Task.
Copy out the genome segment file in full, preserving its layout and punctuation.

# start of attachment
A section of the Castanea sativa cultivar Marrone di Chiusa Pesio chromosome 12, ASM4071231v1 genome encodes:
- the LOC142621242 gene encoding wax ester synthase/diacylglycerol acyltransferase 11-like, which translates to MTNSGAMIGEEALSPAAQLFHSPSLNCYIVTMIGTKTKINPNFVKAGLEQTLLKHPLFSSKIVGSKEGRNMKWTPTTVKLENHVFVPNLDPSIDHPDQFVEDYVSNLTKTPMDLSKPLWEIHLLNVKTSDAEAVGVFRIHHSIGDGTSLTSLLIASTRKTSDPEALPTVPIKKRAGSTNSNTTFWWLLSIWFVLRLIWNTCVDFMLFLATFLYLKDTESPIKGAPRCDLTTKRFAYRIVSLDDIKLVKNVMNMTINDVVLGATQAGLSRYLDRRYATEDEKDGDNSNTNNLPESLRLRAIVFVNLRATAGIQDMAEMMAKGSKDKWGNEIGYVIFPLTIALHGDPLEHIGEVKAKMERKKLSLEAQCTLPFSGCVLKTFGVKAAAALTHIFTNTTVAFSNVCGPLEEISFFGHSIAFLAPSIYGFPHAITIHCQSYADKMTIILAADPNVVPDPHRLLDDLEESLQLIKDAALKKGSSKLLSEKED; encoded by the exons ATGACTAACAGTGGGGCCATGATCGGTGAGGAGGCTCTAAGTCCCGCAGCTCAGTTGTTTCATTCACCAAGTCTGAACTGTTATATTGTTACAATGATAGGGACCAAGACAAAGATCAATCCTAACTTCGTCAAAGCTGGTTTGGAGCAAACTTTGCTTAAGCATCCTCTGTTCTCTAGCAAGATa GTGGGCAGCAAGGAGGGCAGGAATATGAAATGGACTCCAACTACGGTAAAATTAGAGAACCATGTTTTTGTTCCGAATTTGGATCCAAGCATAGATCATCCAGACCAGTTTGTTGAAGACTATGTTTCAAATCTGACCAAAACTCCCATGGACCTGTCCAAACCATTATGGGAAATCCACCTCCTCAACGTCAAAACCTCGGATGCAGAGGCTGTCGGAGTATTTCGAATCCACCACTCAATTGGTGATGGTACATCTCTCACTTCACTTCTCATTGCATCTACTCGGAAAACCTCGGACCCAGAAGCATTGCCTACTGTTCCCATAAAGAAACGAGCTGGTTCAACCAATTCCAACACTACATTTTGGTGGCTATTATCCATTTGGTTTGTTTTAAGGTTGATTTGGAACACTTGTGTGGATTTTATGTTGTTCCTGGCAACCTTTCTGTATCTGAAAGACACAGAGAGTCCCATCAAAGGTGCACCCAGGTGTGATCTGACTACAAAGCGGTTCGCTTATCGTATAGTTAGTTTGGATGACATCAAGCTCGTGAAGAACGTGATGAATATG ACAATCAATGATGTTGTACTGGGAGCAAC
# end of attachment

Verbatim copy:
A section of the Castanea sativa cultivar Marrone di Chiusa Pesio chromosome 12, ASM4071231v1 genome encodes:
- the LOC142621242 gene encoding wax ester synthase/diacylglycerol acyltransferase 11-like, which translates to MTNSGAMIGEEALSPAAQLFHSPSLNCYIVTMIGTKTKINPNFVKAGLEQTLLKHPLFSSKIVGSKEGRNMKWTPTTVKLENHVFVPNLDPSIDHPDQFVEDYVSNLTKTPMDLSKPLWEIHLLNVKTSDAEAVGVFRIHHSIGDGTSLTSLLIASTRKTSDPEALPTVPIKKRAGSTNSNTTFWWLLSIWFVLRLIWNTCVDFMLFLATFLYLKDTESPIKGAPRCDLTTKRFAYRIVSLDDIKLVKNVMNMTINDVVLGATQAGLSRYLDRRYATEDEKDGDNSNTNNLPESLRLRAIVFVNLRATAGIQDMAEMMAKGSKDKWGNEIGYVIFPLTIALHGDPLEHIGEVKAKMERKKLSLEAQCTLPFSGCVLKTFGVKAAAALTHIFTNTTVAFSNVCGPLEEISFFGHSIAFLAPSIYGFPHAITIHCQSYADKMTIILAADPNVVPDPHRLLDDLEESLQLIKDAALKKGSSKLLSEKED; encoded by the exons ATGACTAACAGTGGGGCCATGATCGGTGAGGAGGCTCTAAGTCCCGCAGCTCAGTTGTTTCATTCACCAAGTCTGAACTGTTATATTGTTACAATGATAGGGACCAAGACAAAGATCAATCCTAACTTCGTCAAAGCTGGTTTGGAGCAAACTTTGCTTAAGCATCCTCTGTTCTCTAGCAAGATa GTGGGCAGCAAGGAGGGCAGGAATATGAAATGGACTCCAACTACGGTAAAATTAGAGAACCATGTTTTTGTTCCGAATTTGGATCCAAGCATAGATCATCCAGACCAGTTTGTTGAAGACTATGTTTCAAATCTGACCAAAACTCCCATGGACCTGTCCAAACCATTATGGGAAATCCACCTCCTCAACGTCAAAACCTCGGATGCAGAGGCTGTCGGAGTATTTCGAATCCACCACTCAATTGGTGATGGTACATCTCTCACTTCACTTCTCATTGCATCTACTCGGAAAACCTCGGACCCAGAAGCATTGCCTACTGTTCCCATAAAGAAACGAGCTGGTTCAACCAATTCCAACACTACATTTTGGTGGCTATTATCCATTTGGTTTGTTTTAAGGTTGATTTGGAACACTTGTGTGGATTTTATGTTGTTCCTGGCAACCTTTCTGTATCTGAAAGACACAGAGAGTCCCATCAAAGGTGCACCCAGGTGTGATCTGACTACAAAGCGGTTCGCTTATCGTATAGTTAGTTTGGATGACATCAAGCTCGTGAAGAACGTGATGAATATG ACAATCAATGATGTTGTACTGGGAGCAAC